Using avatars and robots to treat social disorders
EU researchers are demonstrating how avatars and robots can be used to help patients suffering from schizophrenia, autism and other social phobias.
Schizophrenia, autism and other social disorders cause much suffering for both patients and their loved ones. Now the EU ALTEREGO project has developed a new clinical method, computer architecture and software to help patients adapt their behaviour by interacting with avatars and robots.
The ALTEREGO project has brought together many different kinds of professionals: doctors, psychologists, psychiatrists, computer and human movement specialists, as well as mathematicians and roboticists. It is rooted in the innovative rehabilitation of social disorders through the concept of similarity, a new cross-disciplinary theory combining movement neuroscience and cognitive science.
The similarity theory suggests that it is easier to interact socially with someone who looks like us. This resemblance can be morphological (the form of a person), behavioural (their actions) or kinematic (the way they move). In ALTEREGO, artificial agents such as avatars and robots have been used to manipulate these three components in real-time interaction situations with patients.
The researchers worked with around 40 patients in the first stage of this three-and-a-half-year project, recording their movements with cameras and creating their avatars in computers using virtual reality techniques. Using a 'mirror' game, involving the synchronized handling of coloured balls, which is known to increase affiliation, the patient took it in turns with the avatar to lead, as different variables were introduced in both the game and the movement of the avatar.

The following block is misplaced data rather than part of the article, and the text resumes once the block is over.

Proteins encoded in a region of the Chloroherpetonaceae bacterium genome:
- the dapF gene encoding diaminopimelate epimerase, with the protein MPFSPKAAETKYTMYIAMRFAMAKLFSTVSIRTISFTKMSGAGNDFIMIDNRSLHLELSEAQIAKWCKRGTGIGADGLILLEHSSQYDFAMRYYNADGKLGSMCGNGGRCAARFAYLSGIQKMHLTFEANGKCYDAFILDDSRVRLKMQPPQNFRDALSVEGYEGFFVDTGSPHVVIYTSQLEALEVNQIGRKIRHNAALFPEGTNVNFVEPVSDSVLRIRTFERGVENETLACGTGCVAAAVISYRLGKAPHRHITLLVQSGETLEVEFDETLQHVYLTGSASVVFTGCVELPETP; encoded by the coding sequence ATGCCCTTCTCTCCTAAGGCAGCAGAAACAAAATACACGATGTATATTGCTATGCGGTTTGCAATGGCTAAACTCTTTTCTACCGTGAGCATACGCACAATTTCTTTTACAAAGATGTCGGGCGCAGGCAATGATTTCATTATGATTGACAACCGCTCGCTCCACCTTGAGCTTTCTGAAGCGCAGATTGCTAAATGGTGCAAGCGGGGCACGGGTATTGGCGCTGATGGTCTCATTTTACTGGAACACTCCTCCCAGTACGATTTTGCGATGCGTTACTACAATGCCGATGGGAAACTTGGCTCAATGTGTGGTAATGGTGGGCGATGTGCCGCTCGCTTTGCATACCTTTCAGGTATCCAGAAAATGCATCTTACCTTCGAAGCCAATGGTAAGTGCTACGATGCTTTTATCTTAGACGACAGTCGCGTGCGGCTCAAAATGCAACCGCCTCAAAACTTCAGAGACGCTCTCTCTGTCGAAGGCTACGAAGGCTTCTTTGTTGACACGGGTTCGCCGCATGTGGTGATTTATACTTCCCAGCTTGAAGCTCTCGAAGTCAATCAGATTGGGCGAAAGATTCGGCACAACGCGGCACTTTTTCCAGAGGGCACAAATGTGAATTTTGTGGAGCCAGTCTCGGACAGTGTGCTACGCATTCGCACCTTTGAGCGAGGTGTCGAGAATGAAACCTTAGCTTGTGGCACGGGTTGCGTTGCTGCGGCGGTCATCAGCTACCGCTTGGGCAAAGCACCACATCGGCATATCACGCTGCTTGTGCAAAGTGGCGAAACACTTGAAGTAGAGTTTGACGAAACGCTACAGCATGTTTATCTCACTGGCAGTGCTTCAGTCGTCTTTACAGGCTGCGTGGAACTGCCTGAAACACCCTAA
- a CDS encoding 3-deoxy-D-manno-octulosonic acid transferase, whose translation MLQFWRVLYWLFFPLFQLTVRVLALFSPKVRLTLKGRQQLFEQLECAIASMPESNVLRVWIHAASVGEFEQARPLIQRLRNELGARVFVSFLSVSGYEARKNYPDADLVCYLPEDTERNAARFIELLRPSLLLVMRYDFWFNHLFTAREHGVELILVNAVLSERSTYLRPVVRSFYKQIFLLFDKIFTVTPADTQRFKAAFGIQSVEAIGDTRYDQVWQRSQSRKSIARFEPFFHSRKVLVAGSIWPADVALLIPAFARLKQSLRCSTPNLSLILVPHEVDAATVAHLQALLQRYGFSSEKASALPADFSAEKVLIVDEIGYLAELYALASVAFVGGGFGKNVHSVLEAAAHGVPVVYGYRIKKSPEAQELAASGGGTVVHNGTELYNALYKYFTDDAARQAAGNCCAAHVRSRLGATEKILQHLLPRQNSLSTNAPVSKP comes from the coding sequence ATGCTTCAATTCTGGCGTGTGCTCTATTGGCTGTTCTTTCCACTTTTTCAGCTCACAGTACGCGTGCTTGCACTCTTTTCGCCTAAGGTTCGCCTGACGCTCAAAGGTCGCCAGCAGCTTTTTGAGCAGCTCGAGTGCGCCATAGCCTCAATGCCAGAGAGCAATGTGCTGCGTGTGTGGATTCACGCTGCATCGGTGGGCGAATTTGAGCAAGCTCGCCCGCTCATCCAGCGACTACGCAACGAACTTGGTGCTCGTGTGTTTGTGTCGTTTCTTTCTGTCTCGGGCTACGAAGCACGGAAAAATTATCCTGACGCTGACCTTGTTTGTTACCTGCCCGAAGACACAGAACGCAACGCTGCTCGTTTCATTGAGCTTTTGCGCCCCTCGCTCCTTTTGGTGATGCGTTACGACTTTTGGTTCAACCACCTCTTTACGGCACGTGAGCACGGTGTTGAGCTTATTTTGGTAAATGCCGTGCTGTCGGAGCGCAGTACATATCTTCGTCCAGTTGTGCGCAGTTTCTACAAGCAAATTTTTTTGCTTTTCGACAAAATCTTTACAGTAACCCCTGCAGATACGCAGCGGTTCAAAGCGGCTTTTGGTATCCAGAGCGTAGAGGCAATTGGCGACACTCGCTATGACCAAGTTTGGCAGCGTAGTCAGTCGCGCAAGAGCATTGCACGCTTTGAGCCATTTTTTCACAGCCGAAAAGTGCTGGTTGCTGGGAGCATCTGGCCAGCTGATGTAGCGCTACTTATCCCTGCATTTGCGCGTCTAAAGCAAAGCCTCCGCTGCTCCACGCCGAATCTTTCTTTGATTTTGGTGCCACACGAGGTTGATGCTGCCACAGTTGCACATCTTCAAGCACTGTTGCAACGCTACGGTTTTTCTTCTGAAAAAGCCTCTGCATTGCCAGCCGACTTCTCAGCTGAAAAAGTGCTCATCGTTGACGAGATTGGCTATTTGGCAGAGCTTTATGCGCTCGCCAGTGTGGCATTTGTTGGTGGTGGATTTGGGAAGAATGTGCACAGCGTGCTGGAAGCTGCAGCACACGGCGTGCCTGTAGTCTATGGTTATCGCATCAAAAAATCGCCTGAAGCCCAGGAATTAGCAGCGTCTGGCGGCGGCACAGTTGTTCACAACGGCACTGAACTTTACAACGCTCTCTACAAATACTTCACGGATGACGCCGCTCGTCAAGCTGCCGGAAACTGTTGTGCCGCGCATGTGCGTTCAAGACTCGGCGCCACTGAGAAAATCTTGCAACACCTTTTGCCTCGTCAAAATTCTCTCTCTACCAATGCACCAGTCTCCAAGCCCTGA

'Everyone moves in a very personal way and, using variables, we work with this to transform similarity into difference, by morphing the avatar and trying in this way to change the behaviour of the patient over time,' said project coordinator Prof Benoît Bardy, Director of the European Centre for Research on Human Movement (EuroMov) at the University of Montpellier, France.
Working with iCub
The patients have also been working with iCub, a humanoid robot developed as part of another EU project, ROBOTCUB. It has 53 motors that move the head, arms, hands, waist and legs, and it can see, hear and smile. 'The robot is different. It's not like the patient, so we could also test for the interaction with someone completely different.'
ALTEREGO, which aims to open the door to a new generation of social artificial agents in service robotics, includes research in fundamental and clinical neurosciences, interaction modelling, the development of new computer-vision techniques and human-robot interfaces, as well as evaluation of the scenarios with patients before, during, and after training sessions.
'We appreciate that this is a very sensitive project where the welfare of the patients comes first, so we are careful to continue to seek clearance for all our activities from national ethics bodies,' said Professor Ludovic Marin, the project's lead scientist.
In the final six months of the project, the researchers are expanding the pool of schizophrenic patients to 100 to monitor longer-term evolution in interacting with the avatars. They are also developing software for the purpose of downloading by other projects and hope, in future projects, to test the technology on autism and other social phobia patients.
'We also believe it is possible to develop applications that patients can use on screens in the home, perhaps on a TV or home entertainment system, where they perform various exercises with their avatar that can teach them social skills over a longer period of time," added Prof Bardy.
The ALTEREGO project started in February 2013 and runs until 31 July 2016. It involves six partners in four European countries, and has received EUR 2.9 million in EU funding support.